Mum’s $18 reusable toilet paper hack
UK mum-of-two Kelsey Leverton has told how her family have been using homemade, reusable toilet wipes for years.
Three years ago the savvy 42-year-old decided it was time to reduce the family's excessive use of 288 loo rolls a year and make her own.
She bought a metre square of terry towelling from Leicester market and cut it up into 50 strips.
The grey wipes are still going strong today, despite being through 150 washes each.
Ms Leverton, who works as a community exercise assessor, told how she felt particularly smug earlier this year as panic buyers stripped the supermarket shelves of toilet paper.
"When people were scrambling around for toilet roll it seemed we were ahead of the curve," she said. "People had bog roll anxiety and we were just cruising along."
Despite some initial reservations, her daughters Neave, 12 and Willow, 10, have now adjusted to the toilet roll alternative which have been playfully named "foof wipes".
"The girls turned their noses up a little bit in the beginning," she said.
"But when they had a go they said it felt really soft and not as gross as they thought it would be. Neave doesn't like it if they have been dried on the radiator though as it makes them hard and rough. So I make sure I dry them naturally on the washing line or a clothes hanger."
The dark grey wipes sit in a basket next to the upstairs and downstairs toilets in their home in Fleckney, Leicestershire.
Ms Leverton carefully chose the colour of the wipes to ensure they did not get discoloured or faded and so they matched the white, black and grey colour scheme of the bathrooms.
Once used, the small wipes are deposited in a small waste paper bin in the bathroom, scented with essential oils.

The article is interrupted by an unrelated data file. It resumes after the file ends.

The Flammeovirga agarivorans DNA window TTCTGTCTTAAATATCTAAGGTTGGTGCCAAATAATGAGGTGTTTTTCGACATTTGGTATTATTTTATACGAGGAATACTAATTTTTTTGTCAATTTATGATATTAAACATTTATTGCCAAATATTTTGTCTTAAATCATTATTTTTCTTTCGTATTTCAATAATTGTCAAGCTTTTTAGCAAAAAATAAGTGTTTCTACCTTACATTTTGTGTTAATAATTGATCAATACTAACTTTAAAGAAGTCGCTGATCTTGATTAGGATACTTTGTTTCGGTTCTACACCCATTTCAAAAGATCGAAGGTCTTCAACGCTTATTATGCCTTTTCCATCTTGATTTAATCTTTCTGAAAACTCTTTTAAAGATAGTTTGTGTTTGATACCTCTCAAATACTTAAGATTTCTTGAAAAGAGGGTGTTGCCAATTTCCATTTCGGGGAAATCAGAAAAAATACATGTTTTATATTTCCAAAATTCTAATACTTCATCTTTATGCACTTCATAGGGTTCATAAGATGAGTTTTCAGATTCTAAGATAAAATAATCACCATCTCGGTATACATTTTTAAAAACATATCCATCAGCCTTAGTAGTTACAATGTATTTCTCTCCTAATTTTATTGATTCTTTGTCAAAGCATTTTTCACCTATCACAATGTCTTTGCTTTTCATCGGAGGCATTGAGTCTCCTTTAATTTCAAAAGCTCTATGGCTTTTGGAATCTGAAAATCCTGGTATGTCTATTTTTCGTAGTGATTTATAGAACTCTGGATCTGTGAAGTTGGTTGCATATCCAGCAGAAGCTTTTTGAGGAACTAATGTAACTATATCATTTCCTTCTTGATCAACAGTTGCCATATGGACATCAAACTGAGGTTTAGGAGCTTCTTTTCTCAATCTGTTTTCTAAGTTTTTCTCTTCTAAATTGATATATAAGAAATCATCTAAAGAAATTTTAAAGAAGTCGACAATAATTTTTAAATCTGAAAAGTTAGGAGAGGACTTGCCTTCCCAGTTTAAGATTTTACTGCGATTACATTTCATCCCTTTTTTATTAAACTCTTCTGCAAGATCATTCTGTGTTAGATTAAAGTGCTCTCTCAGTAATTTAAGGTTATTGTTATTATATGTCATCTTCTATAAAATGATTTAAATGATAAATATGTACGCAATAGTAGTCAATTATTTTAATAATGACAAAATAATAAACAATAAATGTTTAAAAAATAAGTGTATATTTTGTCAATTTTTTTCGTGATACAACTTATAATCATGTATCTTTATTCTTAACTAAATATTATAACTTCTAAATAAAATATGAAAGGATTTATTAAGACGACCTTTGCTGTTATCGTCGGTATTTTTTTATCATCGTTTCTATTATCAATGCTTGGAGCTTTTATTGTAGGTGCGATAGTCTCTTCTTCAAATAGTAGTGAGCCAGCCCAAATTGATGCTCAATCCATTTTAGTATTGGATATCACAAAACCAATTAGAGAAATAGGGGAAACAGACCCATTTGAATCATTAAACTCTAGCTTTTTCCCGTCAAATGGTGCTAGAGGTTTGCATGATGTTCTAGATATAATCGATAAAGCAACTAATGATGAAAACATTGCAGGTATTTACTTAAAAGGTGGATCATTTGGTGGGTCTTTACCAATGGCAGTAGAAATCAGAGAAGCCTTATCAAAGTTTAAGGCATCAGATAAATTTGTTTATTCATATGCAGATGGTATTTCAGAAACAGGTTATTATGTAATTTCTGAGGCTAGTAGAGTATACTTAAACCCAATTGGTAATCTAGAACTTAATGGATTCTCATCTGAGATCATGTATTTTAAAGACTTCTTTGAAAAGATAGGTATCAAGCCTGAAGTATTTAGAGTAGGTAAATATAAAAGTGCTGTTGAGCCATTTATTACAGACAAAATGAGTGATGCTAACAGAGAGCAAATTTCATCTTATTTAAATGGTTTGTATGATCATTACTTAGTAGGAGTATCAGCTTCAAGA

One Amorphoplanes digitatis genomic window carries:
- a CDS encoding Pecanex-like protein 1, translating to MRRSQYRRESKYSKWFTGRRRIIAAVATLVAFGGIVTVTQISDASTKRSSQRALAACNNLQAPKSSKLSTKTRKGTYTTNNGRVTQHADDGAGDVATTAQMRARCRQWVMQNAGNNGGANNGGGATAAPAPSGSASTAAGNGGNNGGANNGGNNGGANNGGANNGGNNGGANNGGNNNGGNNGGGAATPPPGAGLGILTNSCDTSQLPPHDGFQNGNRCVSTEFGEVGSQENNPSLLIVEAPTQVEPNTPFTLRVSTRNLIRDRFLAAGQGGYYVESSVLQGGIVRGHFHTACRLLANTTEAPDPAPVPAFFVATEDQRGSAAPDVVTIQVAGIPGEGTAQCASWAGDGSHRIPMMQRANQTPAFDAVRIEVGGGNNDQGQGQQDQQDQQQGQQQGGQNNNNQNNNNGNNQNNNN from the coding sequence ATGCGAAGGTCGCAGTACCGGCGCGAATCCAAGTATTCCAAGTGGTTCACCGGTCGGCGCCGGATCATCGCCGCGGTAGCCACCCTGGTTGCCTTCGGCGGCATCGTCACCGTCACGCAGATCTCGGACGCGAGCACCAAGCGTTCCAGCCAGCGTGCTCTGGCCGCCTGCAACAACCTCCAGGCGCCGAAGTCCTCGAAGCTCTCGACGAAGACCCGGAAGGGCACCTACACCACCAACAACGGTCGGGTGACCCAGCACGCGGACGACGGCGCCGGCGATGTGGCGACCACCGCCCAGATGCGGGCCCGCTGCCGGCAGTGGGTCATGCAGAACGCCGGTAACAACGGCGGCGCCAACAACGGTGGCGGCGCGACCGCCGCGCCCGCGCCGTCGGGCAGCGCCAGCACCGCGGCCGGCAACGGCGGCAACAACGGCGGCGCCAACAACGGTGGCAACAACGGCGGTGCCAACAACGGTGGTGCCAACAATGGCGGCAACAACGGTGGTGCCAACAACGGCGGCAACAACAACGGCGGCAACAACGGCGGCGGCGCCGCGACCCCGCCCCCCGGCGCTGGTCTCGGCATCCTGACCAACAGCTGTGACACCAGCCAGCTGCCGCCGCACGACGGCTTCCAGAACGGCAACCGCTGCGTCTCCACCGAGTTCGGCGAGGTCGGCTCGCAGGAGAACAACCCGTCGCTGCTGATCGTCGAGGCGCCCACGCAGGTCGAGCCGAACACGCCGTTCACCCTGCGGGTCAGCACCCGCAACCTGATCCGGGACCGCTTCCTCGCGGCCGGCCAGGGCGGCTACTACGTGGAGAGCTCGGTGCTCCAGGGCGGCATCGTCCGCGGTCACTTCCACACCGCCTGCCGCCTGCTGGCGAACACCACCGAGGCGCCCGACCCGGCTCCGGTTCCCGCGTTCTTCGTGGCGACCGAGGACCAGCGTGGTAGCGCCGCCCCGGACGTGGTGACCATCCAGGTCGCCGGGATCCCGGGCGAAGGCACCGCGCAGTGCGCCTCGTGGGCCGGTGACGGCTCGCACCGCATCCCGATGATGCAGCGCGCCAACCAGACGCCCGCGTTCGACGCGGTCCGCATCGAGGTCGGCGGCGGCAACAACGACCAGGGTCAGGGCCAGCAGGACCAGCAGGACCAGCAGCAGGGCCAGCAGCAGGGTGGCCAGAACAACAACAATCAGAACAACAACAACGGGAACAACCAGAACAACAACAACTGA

"I use fresh scents like orange, lemon, peppermint or frankincense," she said. "I just put a few drops in the bottom of the bins and they don't get smelly at all."
At the end of the week the wipes are washed at 40 degrees inside a mesh bag alongside a regular dark wash of underwear.
"It is just like having a few extra pairs of socks to sort out," she said.
The idea came about over three years ago when Ms Leverton started looking at different ways of being economical and reducing waste at home.
She was already making her own popcorn, yoghurt and butter and putting them in reusable containers, so this seemed like a logical next step.
"I heard someone on the radio talking about reusable toilet wipes and it was a real eye opener," she said.
"I thought, 'I can do this, it's easy.' I thought about how my mum used terry towelling when we were babies as washable nappies and thought it would be the ideal material. Plus it helps that none of us are squeamish."
The family, which includes accounts manager dad Bob, have had mixed responses from guests, with some being intrigued by the novel idea and others being "grossed out" by it.
"A few guests have said they don't fancy it and some have been interested and started asking questions," she said.
"We still have a small amount of toilet roll for number twos because we get a delivery from Who Gives a Crap twice a year. This also means there is an option for guests. And if we have no toilet roll at all then the wipes are sufficient for 'other things'."
And her homemade solution seems to be catching on as more people go into self-isolation amid COVID-19 fears.
"A colleague in Devon messaged me today about what material I used. She is going to make her own now and has ordered microfibre which should work just as well," Ms Leverton said.
Now the girls are off school, she is expecting to double her weekly wipe wash but she knows it will only cost £10 ($18) to replace them if they do start to become raggedy.
"We also have loads of spare toilet roll at the moment. I even had to cancel a delivery of Who Gives a Crap because I thought we would be overrun with it. I could have earned a fortune selling it," she joked.
And she is even thinking about how to adapt the wipes so the family can use them on the move, particularly if supplies start disappearing from public toilets.
"My girls both use period pants and have a spare pair with them that they keep in a discreet cloth bag so they can swap them over," she said.
"So we could do something along those lines and it would be quite easy to be mobile with them using a small wash bag or makeup bag."
This article originally appeared on The Sun and was reproduced with permission
Originally published as Mum's $18 reusable toilet paper hack